Conservative commentators have split over the issue, with some suggesting that career DOJ officials are properly supervised by elected politicians, and others praising Barr for condemning Trump's involvement. Others have argued that because Trump's tweet was public, his actions were similar to an exercise of the pardon power: a legally acceptable instance of oversight over an executive agency.
DOJ officials said in the amended filing that while it was "technically" possible to argue that Stone deserved the severe federal sentencing enhancement for threatening physical harm to a witness, such a move would violate the spirit of the federal guidelines.
Stone has been convicted on seven counts of obstruction, witness tampering and making false statements to Congress on charges that stemmed from former Special Counsel Robert Mueller’s Russia investigation. Prosecutors charged that Stone lied to Congress about his conversations about WikiLeaks with New York radio host Randy Credico, although Stone was never linked to any criminal conspiracy to access or leak documents.
It would place Stone in a category of the guidelines that "typically applies in cases involving violent offenses, such as armed robbery, not obstruction cases," the government argued, noting that Stone's "advanced age, health, personal circumstances, and lack of criminal history" also counseled against the harsh penalty.
Specifically, prosecutors said that although Stone allegedly had threatened Credico’s therapy dog, Bianca -- saying he was "going to take that dog away from you" -- it was important to recognize that Credico has acknowledged that he "never in any way felt that Stone himself posed a direct physical threat to me or my dog."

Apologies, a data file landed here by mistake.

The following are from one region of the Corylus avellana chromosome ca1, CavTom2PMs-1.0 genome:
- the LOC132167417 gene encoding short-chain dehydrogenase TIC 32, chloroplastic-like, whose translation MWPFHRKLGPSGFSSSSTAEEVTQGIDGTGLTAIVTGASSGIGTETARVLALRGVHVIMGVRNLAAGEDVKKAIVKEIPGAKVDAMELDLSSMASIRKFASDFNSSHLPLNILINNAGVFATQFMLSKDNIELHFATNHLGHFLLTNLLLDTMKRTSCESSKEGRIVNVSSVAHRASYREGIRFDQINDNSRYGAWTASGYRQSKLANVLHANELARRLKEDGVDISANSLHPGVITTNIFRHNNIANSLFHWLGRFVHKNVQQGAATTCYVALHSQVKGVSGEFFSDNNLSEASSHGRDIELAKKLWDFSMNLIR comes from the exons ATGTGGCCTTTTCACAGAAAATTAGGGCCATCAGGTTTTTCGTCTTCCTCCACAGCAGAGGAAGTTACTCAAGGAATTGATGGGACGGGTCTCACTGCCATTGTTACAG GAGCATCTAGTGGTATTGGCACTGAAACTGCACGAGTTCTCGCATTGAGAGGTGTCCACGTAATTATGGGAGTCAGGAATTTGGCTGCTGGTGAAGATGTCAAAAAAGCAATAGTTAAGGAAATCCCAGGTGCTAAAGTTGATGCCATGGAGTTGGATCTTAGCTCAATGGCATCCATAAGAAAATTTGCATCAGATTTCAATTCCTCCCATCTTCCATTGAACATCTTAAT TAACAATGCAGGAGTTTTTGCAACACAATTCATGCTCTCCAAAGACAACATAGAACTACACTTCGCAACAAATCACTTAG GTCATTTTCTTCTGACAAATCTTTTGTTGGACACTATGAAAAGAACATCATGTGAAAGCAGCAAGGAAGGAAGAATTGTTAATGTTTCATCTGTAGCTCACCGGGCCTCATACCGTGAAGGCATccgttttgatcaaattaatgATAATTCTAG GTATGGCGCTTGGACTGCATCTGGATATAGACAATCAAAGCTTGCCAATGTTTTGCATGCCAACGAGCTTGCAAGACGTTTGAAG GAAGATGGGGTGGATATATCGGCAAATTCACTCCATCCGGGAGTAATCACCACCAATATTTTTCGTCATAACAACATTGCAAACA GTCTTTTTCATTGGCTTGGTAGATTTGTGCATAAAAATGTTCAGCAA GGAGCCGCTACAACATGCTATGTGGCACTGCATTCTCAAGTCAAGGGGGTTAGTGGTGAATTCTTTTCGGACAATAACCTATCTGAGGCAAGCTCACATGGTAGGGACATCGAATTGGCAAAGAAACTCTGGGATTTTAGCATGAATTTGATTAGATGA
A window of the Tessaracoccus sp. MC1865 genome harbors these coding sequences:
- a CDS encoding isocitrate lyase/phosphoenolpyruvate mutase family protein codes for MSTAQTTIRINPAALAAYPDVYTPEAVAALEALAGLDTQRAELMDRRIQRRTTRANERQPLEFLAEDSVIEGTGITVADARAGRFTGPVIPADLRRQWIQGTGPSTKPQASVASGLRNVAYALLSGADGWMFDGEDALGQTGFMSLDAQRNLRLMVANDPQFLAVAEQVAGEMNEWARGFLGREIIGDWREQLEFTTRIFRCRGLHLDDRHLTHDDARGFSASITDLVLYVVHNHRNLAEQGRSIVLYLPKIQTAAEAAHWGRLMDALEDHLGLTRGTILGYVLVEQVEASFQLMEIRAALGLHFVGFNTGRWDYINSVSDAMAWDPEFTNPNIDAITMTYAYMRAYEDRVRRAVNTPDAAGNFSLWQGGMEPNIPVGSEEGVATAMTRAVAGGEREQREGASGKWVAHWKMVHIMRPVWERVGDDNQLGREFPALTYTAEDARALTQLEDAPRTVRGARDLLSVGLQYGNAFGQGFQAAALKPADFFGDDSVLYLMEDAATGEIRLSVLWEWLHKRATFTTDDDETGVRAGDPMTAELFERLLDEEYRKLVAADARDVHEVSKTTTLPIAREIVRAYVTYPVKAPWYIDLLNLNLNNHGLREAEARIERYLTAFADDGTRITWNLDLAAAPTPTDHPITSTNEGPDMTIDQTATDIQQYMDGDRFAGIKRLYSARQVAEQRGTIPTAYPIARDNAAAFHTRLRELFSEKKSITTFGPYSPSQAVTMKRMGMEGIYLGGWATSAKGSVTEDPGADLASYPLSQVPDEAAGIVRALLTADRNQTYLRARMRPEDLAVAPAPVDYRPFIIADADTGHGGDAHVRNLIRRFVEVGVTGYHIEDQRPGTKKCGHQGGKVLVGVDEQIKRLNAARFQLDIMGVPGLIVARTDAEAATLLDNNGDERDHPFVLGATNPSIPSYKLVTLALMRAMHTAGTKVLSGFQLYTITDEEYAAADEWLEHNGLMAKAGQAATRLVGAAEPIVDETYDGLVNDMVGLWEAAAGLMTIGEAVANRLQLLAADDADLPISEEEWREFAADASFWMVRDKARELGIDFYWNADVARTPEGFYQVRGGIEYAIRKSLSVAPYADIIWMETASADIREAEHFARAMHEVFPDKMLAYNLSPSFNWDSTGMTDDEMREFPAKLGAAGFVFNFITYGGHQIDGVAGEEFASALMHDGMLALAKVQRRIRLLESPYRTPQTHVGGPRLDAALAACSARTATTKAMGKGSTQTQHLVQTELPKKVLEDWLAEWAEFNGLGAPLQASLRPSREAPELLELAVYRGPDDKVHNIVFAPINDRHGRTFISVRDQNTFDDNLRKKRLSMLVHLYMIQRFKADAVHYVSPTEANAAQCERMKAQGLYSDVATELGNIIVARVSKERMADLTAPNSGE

"I think it’s time to stop the tweeting about Department of Justice criminal cases."
A senior DOJ official confirmed to Fox News that senior leadership officials there made the call to reverse the initial sentencing recommendation, saying the filing on Monday evening was not only extreme, but also substantially inconsistent with how the prosecutors had briefed DOJ leadership they would proceed on the case. The "general communication" between the U.S. Attorney's Office and the main DOJ had led senior officials to expect a more moderate sentence, the official told Fox News.
In response to the new push for a lighter sentence, all the prosecutors on the Stone case, including several holdovers from Mueller's team, quit.
Assistant U.S. Attorney in the U.S. Attorney’s Office for Washington, D.C., Jonathan Kravis, resigned as an assistant U.S. attorney in a filing with Jackson. Another prosecutor, Aaron Zelinsky, also filed a notice with the court that he was leaving his position as a special prosecutor with the U.S. attorney's office in Washington, although he would remain as an assistant U.S. attorney in Baltimore.
Then, prosecutor Adam Jed withdrew from the Stone case, as well. Michael Marando later announced he was off the case.
On Wednesday, Trump praised Barr's handling of the matter: “Congratulations to Attorney General Bill Barr for taking charge of a case that was totally out of control and perhaps should not have even been brought,” the president wrote on Twitter. “Evidence now clearly shows that the Mueller Scam was improperly brought & tainted. Even Bob Mueller lied to Congress!”
DOJ officials, meanwhile, expressed surprise at the growing profile of the matter.
"It's surprising that would be the line in the sand -- an amended filing," a senior DOJ official told Fox News, adding that the problem with the original sentencing recommendation was it told the judge that the only way to serve justice was a lengthy sentence.
"We're backing off from, 'It has to be this,'" the DOJ source told Fox News. "The amended filing says it's a serious crime, and prison time is appropriate; we're just saying it doesn't have to be 87 to 108 months."
Fox News' John Roberts contributed to this report.